Wolverhampton Wanderers were founded in 1877, known back then as St Luke's FC. They later merged with a local cricket club who were called Blakenhall Wanderers to form Wolverhampton Wanderers in 1879.
Their iconic orange coloured kit became present in 1891 - with the club having started
with red and white. Makes you feel sick, doesn't it?
Let's look at an A-Z of the club to dive into the past and present...
A for Adama Traore
The powerhouse can fly down the wing with his rapid speed and strength, beating any and every player in his wake - when this man is on the ball, you can't help but get excited.
A fan favourite.
B for Bert Williams
Way before my, or any your, time, Williams, who is said to be the club's greatest ever goalkeeper, began his professional career with Walsall. In September 1945, he joined Wolves for a bargain price of £3,500 and was apparently very bloody good in goal for Wanderers.
C for Conor Coady
The Wolves captain came through the youth academy at his local club, Liverpool. He joined Wolves back in 2015 from Huddersfield Town where he has since made 224 appearances.
Captain, leader...legend? Surely somewhere down the line.
D for Derby
The Black Country derby is the local derby between Wolves and West Bromwich Albion. These two teams are located only 11 miles apart.
Wolves are back in the Premier League and as a result, they have put in some dazzling performances. Enough last season that they qualified for the Europa League.
Currently in the round of 16 against Olympiacos with the scored tied at 1-1, Wolves have taken Europe by storm and hope to be in the hat for the next round...whenever that is...
F for FA Cup
G for George Berry
The former Welsh international played for Wolves from 1972 to 1982 and helped them win the League Cup in 1980, beating Nottingham Forest in the final.
Since Berry retired, he gained a business degree and became the senior commercial executive at the Professional Footballers' Association. Oh, and what a haircut he had.
H for Hi Ho Wolverhampton!
I for Denis Irwin
When you hear the name Denis Irwin, it has to be one of the most recognisable names to ever play for Wolves.
Irwin joined Wolves on a free transfer from Manchester United after the 2001/02 season, where he rejoined his former Manchester United teammate Paul Ince, who arrived from Middlesbrough.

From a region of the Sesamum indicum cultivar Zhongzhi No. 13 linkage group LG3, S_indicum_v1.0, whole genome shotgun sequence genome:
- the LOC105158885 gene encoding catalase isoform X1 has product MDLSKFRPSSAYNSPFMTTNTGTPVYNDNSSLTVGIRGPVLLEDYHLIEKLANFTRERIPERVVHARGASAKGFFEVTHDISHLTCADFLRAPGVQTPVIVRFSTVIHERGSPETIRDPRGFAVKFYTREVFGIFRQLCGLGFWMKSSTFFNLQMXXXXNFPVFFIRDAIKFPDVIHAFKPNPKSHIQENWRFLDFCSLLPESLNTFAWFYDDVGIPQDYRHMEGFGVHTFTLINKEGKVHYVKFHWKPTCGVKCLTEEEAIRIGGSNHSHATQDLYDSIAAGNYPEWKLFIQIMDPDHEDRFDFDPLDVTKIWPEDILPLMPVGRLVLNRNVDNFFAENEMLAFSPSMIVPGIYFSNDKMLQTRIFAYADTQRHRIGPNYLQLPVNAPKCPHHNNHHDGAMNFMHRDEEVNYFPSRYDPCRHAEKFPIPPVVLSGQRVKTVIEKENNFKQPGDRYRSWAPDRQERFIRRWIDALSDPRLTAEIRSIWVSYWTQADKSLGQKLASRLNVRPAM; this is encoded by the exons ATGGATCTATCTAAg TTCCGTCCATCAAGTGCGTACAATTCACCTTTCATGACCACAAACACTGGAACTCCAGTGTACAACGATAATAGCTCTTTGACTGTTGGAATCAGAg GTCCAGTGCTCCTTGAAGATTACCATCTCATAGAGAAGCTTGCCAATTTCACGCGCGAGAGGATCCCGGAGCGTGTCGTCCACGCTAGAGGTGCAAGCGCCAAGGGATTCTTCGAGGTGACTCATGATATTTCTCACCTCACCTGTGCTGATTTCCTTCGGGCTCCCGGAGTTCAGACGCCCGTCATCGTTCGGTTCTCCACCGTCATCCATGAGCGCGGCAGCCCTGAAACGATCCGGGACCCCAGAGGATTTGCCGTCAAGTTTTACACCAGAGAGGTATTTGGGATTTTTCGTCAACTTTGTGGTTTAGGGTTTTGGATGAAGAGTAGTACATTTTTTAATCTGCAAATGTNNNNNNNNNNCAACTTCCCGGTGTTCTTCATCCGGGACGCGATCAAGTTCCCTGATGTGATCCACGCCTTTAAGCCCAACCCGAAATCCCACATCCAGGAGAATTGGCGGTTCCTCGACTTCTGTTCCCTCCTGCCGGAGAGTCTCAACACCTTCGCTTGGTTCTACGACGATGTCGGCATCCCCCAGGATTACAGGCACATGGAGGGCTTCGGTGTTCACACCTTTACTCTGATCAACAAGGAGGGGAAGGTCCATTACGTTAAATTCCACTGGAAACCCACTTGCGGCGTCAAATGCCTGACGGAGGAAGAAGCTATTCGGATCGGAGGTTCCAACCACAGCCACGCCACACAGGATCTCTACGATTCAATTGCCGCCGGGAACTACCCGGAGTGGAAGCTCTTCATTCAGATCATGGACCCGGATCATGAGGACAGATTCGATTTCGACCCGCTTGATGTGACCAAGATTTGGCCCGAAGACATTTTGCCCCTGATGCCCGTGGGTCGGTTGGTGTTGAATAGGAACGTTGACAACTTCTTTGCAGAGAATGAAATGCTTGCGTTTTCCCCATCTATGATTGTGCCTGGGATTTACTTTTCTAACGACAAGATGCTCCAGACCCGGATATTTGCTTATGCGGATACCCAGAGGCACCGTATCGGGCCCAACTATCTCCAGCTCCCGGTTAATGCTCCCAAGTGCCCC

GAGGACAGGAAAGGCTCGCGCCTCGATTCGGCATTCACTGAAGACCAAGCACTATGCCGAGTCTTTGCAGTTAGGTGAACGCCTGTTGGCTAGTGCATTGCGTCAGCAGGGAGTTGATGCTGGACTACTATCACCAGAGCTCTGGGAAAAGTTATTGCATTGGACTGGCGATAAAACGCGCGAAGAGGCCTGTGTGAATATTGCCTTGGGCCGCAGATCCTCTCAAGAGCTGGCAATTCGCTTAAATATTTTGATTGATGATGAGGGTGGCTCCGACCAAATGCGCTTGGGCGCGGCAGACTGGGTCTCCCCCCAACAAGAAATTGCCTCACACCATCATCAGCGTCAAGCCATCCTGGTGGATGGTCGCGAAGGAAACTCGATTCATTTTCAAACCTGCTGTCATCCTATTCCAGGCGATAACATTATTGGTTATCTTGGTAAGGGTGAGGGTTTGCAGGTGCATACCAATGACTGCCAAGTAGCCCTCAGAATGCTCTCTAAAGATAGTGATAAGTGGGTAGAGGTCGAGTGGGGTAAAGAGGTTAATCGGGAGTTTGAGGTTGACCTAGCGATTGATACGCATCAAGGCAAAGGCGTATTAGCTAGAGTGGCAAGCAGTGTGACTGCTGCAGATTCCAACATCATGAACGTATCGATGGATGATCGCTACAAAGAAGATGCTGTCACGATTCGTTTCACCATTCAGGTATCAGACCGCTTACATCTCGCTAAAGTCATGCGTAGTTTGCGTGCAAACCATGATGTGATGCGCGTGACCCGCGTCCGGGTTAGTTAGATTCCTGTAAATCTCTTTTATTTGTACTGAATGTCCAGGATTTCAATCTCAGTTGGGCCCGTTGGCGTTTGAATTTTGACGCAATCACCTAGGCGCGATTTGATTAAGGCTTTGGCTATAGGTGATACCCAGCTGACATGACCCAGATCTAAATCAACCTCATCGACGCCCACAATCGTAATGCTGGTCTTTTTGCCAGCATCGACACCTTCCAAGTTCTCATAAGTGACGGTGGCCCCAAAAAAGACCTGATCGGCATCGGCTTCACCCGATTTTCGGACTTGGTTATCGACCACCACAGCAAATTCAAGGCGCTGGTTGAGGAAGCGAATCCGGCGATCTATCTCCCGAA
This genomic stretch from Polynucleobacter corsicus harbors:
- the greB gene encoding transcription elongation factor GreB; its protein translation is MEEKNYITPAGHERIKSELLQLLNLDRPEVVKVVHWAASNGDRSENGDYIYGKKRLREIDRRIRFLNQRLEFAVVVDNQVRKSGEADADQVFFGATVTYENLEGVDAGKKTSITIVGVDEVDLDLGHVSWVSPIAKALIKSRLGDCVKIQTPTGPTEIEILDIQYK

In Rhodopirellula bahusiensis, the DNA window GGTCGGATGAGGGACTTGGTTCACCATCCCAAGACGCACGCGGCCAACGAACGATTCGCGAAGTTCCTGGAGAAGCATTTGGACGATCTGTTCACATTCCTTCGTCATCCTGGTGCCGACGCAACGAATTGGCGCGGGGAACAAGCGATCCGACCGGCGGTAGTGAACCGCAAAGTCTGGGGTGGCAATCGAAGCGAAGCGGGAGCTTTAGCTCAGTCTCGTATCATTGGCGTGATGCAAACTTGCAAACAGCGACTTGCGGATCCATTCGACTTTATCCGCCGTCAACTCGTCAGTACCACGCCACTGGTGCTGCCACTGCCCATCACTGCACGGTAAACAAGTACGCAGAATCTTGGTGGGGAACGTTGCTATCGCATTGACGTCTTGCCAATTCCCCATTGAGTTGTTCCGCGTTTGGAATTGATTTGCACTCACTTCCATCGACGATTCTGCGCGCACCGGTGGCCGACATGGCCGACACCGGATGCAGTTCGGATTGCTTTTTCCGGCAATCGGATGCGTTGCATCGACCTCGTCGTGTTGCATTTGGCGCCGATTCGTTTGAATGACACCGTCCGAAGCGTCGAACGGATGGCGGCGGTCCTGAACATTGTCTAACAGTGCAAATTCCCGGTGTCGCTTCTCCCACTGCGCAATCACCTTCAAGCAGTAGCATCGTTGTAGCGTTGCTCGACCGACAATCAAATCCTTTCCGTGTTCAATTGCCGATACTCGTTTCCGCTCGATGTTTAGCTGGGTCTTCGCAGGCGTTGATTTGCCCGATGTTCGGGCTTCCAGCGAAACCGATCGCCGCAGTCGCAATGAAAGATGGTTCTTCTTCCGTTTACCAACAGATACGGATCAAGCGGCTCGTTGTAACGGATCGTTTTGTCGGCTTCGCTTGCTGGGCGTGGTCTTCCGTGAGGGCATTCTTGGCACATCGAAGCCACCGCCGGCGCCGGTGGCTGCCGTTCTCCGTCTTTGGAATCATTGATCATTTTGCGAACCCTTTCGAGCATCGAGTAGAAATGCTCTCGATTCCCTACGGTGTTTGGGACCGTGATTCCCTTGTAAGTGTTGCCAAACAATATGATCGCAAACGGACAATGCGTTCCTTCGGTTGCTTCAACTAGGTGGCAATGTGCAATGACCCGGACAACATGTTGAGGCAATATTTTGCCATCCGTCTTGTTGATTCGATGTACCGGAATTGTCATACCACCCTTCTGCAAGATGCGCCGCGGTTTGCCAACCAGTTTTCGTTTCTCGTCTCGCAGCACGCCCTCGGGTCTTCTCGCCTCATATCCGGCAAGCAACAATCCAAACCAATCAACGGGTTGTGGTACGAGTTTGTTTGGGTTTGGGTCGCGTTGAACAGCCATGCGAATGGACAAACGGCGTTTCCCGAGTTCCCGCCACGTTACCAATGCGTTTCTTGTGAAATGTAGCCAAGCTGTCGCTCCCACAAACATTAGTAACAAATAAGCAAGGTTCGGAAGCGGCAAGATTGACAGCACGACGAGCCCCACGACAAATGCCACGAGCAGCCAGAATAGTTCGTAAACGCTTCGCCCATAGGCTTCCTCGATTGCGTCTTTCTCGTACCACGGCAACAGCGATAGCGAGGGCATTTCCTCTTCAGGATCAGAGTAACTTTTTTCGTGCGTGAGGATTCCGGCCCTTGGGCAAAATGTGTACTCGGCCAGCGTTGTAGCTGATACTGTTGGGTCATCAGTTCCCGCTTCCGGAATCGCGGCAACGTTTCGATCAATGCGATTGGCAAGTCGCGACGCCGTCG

J for Jimmy Mullen
Jimmy Mullen (pictured bottom left) spent his whole career at Wolves from 1937-1960 where he won three league championships and an FA Cup.
K for Robbie Keane
Keane would normally be a name linked with Spurs but he actually started his career with Wolves as he came through their youth ranks.
He went on to be the club's leading scorer in the 1998-99 season with 16 goals.
L for Light It Blue
Wolves showed their support for the NHS as millions of people applauded and even set off fireworks as they thanked all the staff for their efforts during the coronavirus outbreak.
Tributes flooded in all around the country and the West Midlands club also got in on the action.
M for Molineux
Molineux Stadium has been Wolves' home ground since 1889. It was actually one of the first British grounds to have floodlights installed.
With a seated capacity of 32,050, back when it had mostly terracing, the stadium attracted bigger crowds with the record set at 61,315.
N for Nuno Espírito Santo
After leaving Porto back in 2017, Nuno arrived at Wolves and has taken the club to another level.
Rumours of a move to Arsenal once Unai Emery got the boot didn't go down well with supporters. They managed to keep hold of their beloved manager but for how long...?
O for Out of Darkness Cometh Light
The motto of Wolverhampton. The club's traditional colours of orange and black relate to the council's motto with the two colours representing light and darkness respectively.
Wolves' original colours were red and white, which were taken from the school colours of St. Lukes.
P for Peter Broadbent
Both a goalscorer and playmaker, Broadbent made his debut in a home game against Portsmouth in 1951. Over the next 14 seasons, he won three League Championships and an FA Cup.
His best season for Wolves came in 1958-59 where he scored 22 goals, including a hat-trick in a 5-3 win at Portsmouth.
Q for Champions League Qualification
Wolves currently sit five points off of the top four.
If we do see football again this season...could they do it?
R for Ruben Neves
Well, what can be said? Talent of the highest form. The Portuguese wonder has found his feet at Wolves for a while now.
Huge fan favourite. Loves a long shot.
S for Steve Bull
Simply the greatest goalscorer in the club’s history. He joined from Albion in 1986 and holds the club's goalscoring record with 306 goals.
He was capped 13 times for England, scoring four goals for his country.
T for Ted Collins
Collins played for Wolves in the 1908 FA Cup final as they beat Newcastle United 3-1.
With 307 appearances, Collins is one of the most capped players in the club's history.
U for UEFA Cup
Wolves came close to European glory in 1972 when they played a two-legged tie against Spurs.
A 2-1 away win for the Lilywhites proved decisive in the final, however, as they came out 3-2 winners on aggregate.
V for Aston Villa
Another big rival for Wolves is Aston Villa. Both Midlands clubs have a huge amount of history together, with Wolves coming out on top in their two meetings this season.
W for Willy Boly
Wolves fans love big Willy Boly, who has been immense for them in recent seasons in their famous back three.
X for Jose Xavier
Plays as a forward for Wolves...
Y for Eric Young
Eric Young was a strong centre-back who had the nickname 'Ninja' due to his ever-present brown headband.
He wore it during matches to protect scar tissue on his forehead.
Z for Led Zeppelin
Famous supporter alert! Robert Plant - lead singer and lyricist of rock band, Led Zeppelin, supports Wolves.
He has been spotted at many matches in the past. Not a bad one.